Sleep is paramount to an individual’s health and wellbeing, according to the National Institute of Health (NIH). Yet millions of Americans report they do not get sufficient sleep, and many suffer from lack of sleep and various sleep disorders.
Studies reveal that more than 40 million Americans suffer from long-term sleep disorders, and an additional 20 million report occasional problems falling or staying asleep.Click To Tweet
Most sufferers either go undiagnosed or do not receive the proper treatment. In addition, a significant percent of people experience daytime sleepiness, reporting that it interferes with their work and personal life.
Life stresses (such as job loss or the death of a loved one), psychological disorders (for example, depression and anxiety), health problems, environmental issues (for example, caffeine or alcohol use), and a host of other causes may disrupt the body’s natural cycle of sleep and daytime wakefulness. As a result of sleep deprivation, the brain stops functioning properly, and you soon experience one or more of the following:
- Memory problems
- Reduced sex drive
- Weight gain
- High blood pressure
- Higher exposure to illness and death
In those who experience sleep deprivation, all major systems of the body are affected, including the central nervous system, immune system, digestive system, respiratory system, and cardiovascular system. But the price of insufficient sleep is not only the risk of poor health – accidental injury and death are often the result of sleep loss every day on the road. According to a 2014 study from the Foundation for Traffic Safety, drowsy driving is the cause of approximately 21 percent of fatal crashes. Every year, an estimated 328,000 car crashes, including 109,000 injury crashes and 6,400 lethal crashes, involve a drowsy driver. Studies also show that poor quality sleep and sleep deprivation are the main cause in many accidents and injuries on the job.
How to Tell If You Are Sleep Deprived
Everyone has difficulty sleeping every once in a while. However, if your lack of sleep is an ongoing issue, and you start noticing its impact on your concentration, memory, and mood, you may have a sleeping problem. Pay close attention to the following warning signs:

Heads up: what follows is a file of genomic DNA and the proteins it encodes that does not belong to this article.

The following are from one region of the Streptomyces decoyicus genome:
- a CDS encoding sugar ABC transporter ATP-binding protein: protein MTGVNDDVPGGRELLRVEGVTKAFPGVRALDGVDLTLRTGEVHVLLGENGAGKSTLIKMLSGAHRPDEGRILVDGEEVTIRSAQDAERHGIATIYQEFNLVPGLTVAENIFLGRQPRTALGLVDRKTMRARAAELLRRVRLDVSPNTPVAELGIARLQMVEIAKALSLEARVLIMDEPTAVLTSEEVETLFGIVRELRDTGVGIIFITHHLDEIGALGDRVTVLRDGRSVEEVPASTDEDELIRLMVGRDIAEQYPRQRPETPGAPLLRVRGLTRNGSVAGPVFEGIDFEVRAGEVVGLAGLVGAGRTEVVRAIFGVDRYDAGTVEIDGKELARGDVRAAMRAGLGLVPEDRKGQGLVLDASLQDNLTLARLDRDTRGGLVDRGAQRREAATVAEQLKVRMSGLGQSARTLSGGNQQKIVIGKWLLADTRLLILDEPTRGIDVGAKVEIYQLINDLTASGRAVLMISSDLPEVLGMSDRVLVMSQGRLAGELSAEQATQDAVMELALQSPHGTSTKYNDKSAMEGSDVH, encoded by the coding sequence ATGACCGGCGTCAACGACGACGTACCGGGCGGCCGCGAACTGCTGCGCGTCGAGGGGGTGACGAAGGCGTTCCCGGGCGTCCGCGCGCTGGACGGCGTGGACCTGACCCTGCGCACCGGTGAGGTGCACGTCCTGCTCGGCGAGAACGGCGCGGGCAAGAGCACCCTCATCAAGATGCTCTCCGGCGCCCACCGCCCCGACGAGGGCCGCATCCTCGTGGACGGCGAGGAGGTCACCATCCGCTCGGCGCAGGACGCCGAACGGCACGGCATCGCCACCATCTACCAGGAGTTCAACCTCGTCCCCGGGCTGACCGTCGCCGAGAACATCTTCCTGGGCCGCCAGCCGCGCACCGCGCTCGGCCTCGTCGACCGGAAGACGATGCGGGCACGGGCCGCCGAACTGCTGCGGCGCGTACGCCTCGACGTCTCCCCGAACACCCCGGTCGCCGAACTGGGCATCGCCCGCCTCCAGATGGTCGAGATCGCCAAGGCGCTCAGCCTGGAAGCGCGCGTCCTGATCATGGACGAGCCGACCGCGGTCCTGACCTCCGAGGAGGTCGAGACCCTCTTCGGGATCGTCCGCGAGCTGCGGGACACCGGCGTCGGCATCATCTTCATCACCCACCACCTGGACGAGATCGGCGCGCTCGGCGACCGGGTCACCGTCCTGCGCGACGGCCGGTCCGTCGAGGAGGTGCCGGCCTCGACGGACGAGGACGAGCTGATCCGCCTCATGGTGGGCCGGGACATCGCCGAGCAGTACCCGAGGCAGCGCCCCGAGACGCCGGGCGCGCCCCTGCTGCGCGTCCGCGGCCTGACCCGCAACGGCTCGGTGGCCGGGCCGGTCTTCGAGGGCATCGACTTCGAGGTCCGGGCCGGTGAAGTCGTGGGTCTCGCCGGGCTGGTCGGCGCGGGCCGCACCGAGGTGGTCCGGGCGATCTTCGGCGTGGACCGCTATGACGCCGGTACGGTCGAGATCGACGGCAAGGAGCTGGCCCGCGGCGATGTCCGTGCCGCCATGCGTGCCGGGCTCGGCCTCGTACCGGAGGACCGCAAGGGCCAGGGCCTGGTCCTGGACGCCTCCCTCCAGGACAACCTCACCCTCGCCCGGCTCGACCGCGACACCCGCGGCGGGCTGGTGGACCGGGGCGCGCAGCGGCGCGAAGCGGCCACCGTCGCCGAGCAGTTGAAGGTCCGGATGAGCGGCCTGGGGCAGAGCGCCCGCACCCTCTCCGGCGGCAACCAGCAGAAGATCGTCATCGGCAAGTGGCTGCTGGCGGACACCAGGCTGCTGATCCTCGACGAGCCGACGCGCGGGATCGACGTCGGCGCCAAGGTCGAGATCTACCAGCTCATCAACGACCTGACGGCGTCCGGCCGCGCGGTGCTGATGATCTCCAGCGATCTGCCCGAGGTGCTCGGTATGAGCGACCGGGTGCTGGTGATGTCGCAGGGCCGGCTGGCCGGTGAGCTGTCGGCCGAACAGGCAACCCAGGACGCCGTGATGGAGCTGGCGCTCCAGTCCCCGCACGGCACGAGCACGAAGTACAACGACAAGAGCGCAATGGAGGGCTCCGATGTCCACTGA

- You are constantly tired. Everyone’s sleep needs may vary, but in general, adults need an average of 8 hours of sleep per day to be able to function properly during the 16 hours of wakefulness. If you are getting enough hours of sleep every night and you still find yourself drowsy and sluggish for no apparent reason, it’s usually a sign that something is preventing your brain from resting properly.
- You sleep during the day. It’s perfectly normal to nod off during the day after a sleepless night, but if you’re falling asleep at work or behind the wheel, it may be time to consider whether you have a sleep problem.
- You are unable to concentrate or remember things. Lack of sleep hurts cognitive processes such as thinking and learning by impairing your attention and problem-solving abilities and preventing you from consolidating memories. Sleep-deprived subjects in studies are not only more likely to have poor results in tests requiring concentration, but they also underestimate the effects of sleep deprivation on their ability to focus.
- You experience sleep problems for more than a month. In many cases of sleep disorder, sufferers do not seek the help of their doctor, most of them waiting for the problem to get resolved on its own. If this doesn’t happen, and your brain continues to be sleep-deprived for more than a month, it may be time to consider medication or therapy to get back on track.
Chiropractic Can Improve the Quality of Your Sleep
For those who want to avoid surgery and drug therapy to treat sleep disorders, chiropractic care may be the answer. By correcting the subluxations that compress the spinal nerves and disrupt communication between the spine and the brain, chiropractic adjustments can help you relax and restore your body’s balance. As a result of removing the pressure caused by subluxations, your body will no longer be prevented from resting and functioning normally.
In many cases, sleep disorders are caused by physical problems such as back pain, asthma, restless leg syndrome, and a host of other aches and pains. Through targeted chiropractic adjustments, an experienced chiropractor can address the underlying cause of sleep problems and relieve the pain and discomfort of having to function with a tired brain. In addition, he/she can also offer nutritional and ergonomic advice to help you sleep better and improve the quality of your day-to-day life.
Along with chiropractic care, you can alleviate insomnia and other sleep disorders by making certain changes in your lifestyle. These include:
- Reducing the intake of caffeine and alcohol
- Exercising regularly
- Avoiding watching television one hour before going to bed
- Improving dietary habits
- Sticking to a sleep schedule
- Creating a proper sleep environment
- Limiting daytime naps
- Managing stress and anxiety
Contact your local chiropractic office to find out more about what’s causing your restless nights and what can be done to get rid of your sleep problems once and for all.
About the Author
Dr. Marc Browner is the Founder of iChiropractic and Wellness in Naples, Florida. A graduate of the University of Florida in 1991, he earned his Doctor of Chiropractic degree from Life Chiropractic in 1995. In private practice since 1998, Dr. Browner is a member of the Florida Chiropractic Society, the Florida Chiropractic Association, and he attends continuing education seminars, classes, and workshops to remain abreast of the most current treatment methods and technological advances in the field.